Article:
Other officials involved in external intelligence operations include:

  1. Tesfalidet Teklai Selassie: Chief of Staff in the Office of the President, he controls access to President Isaias Afwerki and is responsible for communicating the President’s instructions to Government and party officials, including the security services. He occasionally undertakes special missions abroad on behalf of the President;
  2. General Teklai Kifle “Manjus”: Commander of the Eritrean border forces as well as the western military zone, and Fitsum’s direct superior in the military chain of command;
  3. Admiral Humed Karekare: Commander of the Eritrean naval forces, and directly involved in support to the Front pour la restauration de l’unité et la démocratie (FRUD) in Djibouti.

In relation to Kiloma training facility

  1. General Gerezgiher Andemariam “Wuchu” (eastern sector head)
  2. General Haile Samuel “China”(frm. eastern sector head)
  3. Colonel Asaynet, (supervises training in the Southern Red Sea zone; 2010 – still?)
  4. Colonel ‘Wedi Seyoum’ (died in 2010 supervising of the Southern Red Sea zone)
  5. Colonel Assaynet at Kiloma (involved with fresh trainees in 2008)
  6. ‘Tesfay’ (training school commander in 2008; now?)
  7. Colonel ‘Simon’ (supervised training course in 2008; now?)
  8. Colonel “Musa”, aka Tewelde Habte Negash (acts in a supervisory capacity. in 2008; now?)

Instructors at Kiloma include:

  1. ‘Mesfin’ (navigation)
  2. ‘Yosef’ (heavy weapons and navigation)
  3. Dawid (anti tank weapons) and
  4. ‘Mengiste-ab’

In relation to Een training camp(Dec 2010 information)

  1. Colonel Jamal (camp commander)
  2. Colonel Salim (Deputy Camp Commander)
  3. Colonel Abraha (commander of special ‘OLF’ facility)
  4. Major Debesai (explosives)
  5. Captain Tesfaye (unarmed combat)
  6. Simon (navigation)
  7. Ibrahim (basic military skills)

In relation to a separate training facility at Een, est. in 2009 for the foiled plot to bomb AU summit. (See: Text of UN Report on Eritrea’s plot to bomb AU summit).

  1. Colonel Jamal  (general supervising)
  2. Colonel Abraha (commander of the facility)

[***The listing, above, is focused on Eritrea government officials. There are, however, citizens of Horn of Africa and beyond, involved in the destabilization and terrorism network. They will be listed in a forthcoming post.]


Eritrea maintains an extensive and complex network of training centres, camps and facilities. While training of foreign armed opposition groups is conducted under the auspices of the National Security Agency, training centres are often co-located with military facilities, and logistics and material are often provided by the military.

Training Facilities

1. Kiloma: Kiloma is the principal training facility in eastern Eritrea is at Kiloma, near Assab in Southern Red Sea Province. It is a permanent Eritrean military installation, which serves ‘as a hub for smaller, apparently temporary facilities established for the purposes of training foreign armed groups’. Former trainees include ONLF, Hisb’ul Islam and Al-Shabaab. Subjects taught at the school included basic infantry training, heavy weapons, explosives, telecommunications, tank training, METIS, and SAMs. Sixty of the trainees also received some form of leadership training.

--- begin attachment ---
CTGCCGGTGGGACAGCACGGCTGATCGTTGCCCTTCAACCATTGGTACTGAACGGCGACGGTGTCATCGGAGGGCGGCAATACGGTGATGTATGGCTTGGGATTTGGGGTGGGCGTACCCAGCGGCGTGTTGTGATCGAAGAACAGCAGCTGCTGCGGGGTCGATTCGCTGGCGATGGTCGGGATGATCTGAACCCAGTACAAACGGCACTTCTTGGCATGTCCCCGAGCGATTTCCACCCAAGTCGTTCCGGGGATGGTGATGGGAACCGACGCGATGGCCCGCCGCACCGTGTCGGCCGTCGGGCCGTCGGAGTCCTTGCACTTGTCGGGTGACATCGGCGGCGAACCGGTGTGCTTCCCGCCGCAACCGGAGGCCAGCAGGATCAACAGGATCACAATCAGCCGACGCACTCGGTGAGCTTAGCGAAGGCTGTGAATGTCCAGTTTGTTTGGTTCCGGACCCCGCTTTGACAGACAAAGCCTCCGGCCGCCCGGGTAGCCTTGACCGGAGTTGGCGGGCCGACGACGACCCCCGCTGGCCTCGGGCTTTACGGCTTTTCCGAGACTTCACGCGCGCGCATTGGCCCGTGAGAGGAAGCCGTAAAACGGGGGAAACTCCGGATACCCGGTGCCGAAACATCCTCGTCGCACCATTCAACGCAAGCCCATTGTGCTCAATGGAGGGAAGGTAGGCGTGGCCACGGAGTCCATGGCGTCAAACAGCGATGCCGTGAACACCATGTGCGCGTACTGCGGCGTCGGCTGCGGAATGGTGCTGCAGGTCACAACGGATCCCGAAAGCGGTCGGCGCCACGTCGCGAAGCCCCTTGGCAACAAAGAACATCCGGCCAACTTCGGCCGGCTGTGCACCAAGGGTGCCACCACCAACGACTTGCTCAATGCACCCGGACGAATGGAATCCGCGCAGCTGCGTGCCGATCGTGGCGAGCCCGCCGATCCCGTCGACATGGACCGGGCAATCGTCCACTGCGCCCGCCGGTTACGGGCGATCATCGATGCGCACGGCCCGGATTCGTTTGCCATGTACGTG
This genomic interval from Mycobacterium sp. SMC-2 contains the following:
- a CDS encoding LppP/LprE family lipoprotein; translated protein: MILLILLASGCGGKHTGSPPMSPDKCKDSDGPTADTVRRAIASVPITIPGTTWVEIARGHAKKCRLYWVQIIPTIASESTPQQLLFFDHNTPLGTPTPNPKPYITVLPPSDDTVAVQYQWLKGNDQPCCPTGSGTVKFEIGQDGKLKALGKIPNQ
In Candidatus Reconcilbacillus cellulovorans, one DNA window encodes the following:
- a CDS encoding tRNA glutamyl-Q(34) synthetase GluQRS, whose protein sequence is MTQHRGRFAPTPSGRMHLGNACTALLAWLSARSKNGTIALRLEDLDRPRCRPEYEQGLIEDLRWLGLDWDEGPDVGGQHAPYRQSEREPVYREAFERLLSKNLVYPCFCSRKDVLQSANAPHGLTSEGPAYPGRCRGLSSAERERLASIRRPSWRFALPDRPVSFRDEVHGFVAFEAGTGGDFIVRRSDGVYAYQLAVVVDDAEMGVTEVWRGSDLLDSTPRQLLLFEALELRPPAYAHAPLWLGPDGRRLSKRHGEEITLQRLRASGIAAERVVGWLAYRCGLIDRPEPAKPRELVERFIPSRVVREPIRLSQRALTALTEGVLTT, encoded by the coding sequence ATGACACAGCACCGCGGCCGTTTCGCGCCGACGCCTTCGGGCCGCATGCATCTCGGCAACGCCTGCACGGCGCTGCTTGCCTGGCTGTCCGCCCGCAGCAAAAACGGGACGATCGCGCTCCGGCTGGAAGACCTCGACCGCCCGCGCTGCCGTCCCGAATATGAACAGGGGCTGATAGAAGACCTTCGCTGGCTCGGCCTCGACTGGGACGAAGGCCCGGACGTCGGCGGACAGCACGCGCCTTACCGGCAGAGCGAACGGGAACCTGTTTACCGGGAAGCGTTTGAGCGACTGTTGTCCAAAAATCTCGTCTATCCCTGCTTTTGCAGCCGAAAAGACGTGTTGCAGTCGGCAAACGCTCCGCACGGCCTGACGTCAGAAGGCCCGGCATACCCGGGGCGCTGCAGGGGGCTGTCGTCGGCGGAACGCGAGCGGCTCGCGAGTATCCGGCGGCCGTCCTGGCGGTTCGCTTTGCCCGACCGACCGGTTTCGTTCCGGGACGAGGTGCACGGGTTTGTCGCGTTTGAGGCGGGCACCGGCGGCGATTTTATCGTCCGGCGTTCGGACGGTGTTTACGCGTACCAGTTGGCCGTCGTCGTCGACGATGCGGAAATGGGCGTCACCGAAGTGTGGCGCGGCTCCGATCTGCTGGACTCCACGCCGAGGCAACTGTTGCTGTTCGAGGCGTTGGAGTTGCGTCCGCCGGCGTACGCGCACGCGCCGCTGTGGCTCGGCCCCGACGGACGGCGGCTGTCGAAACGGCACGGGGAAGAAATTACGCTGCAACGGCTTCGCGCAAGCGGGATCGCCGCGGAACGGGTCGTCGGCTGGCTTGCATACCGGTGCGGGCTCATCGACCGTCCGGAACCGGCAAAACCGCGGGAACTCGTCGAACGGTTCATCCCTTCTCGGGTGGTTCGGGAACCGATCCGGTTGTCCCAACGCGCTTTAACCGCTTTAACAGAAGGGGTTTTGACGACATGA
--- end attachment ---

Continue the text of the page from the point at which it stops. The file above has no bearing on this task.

2. Ras Darma: In June 2008… at Kiloma was briefly relocated to Ras Darma, a coastal village to the north of Assab, further from the Djiboutian border.

3. Een: The training camp at Een has been operational since at least late 2008 or early 2009. Subjects taught at Een included basic military training, “commando” or “ranger” training, which involved advanced infantry skills and unarmed combat, weapons training, explosives, sniper skills, and preparation for operations in arid environments.

4. A separate training facility was established at Een in late 2009, for OLF recruits being prepared for a special, covert mission timed to coincide with the February 2010 African Union summit in Addis Ababa (see OLF case study in main section of the report).

5. Ghibdo: the first training camp for Djiboutian insurgencies was established at Ghibdo, about 40 km from Assab port, in approximately October 2008.

6. Debasim: In mid-2009, the trainings at Ghibdo camp was moved further away from the border to Debasim due to a number of desertions,

7. Anda’ali: the trainings at Ghibdo was moved to Anda’ali by the end of 2009. The training facility at Anda’ali is primitive and offers only basic military training and small arms training.

Other facilities: Several training facilities have been identified, some of them very rudimentary and probably temporary. The most important of these include:

1. Asmara: safe houses in Asmara hosted foreign fighters and were described as centres of theoretical training in explosives, intelligence and counter-intelligence / operational security; areas in the vicinity of Asmara, especially quarries, were described as having been used for practical explosives training;

2. Dek’emhare: areas in the vicinity of Dek’emhare were used for some basic infantry and explosives training, notably the Hamalait Hotel;

3. Gahayre: formerly a training site for Somali armed opposition groups, including Hisb’ul Islam; uncertain whether it is still active;

4. Muluber: described by OLF fighters as an exclusively OLF facility under OLF leadership

5. Teseney: infantry training

[***There are also facilities in Somalia and elsewhere that are not listed above.]

Note: The info above is compiled from two sections of the ‘Report of the Monitoring Group on Somalia and Eritrea pursuant to Security Council resolution 1916 (2010)’. In particular, from section  ‘VII. Support to armed groups involved in violence, destabilization or terrorist acts’ and ‘Annex 8.1 Eritrean training facilities’.

You may read the text of the two sections HERE or download the whole document HERE.

Check the Eritrean Terrorism Archive for previous and upcoming posts.

Daniel Berhane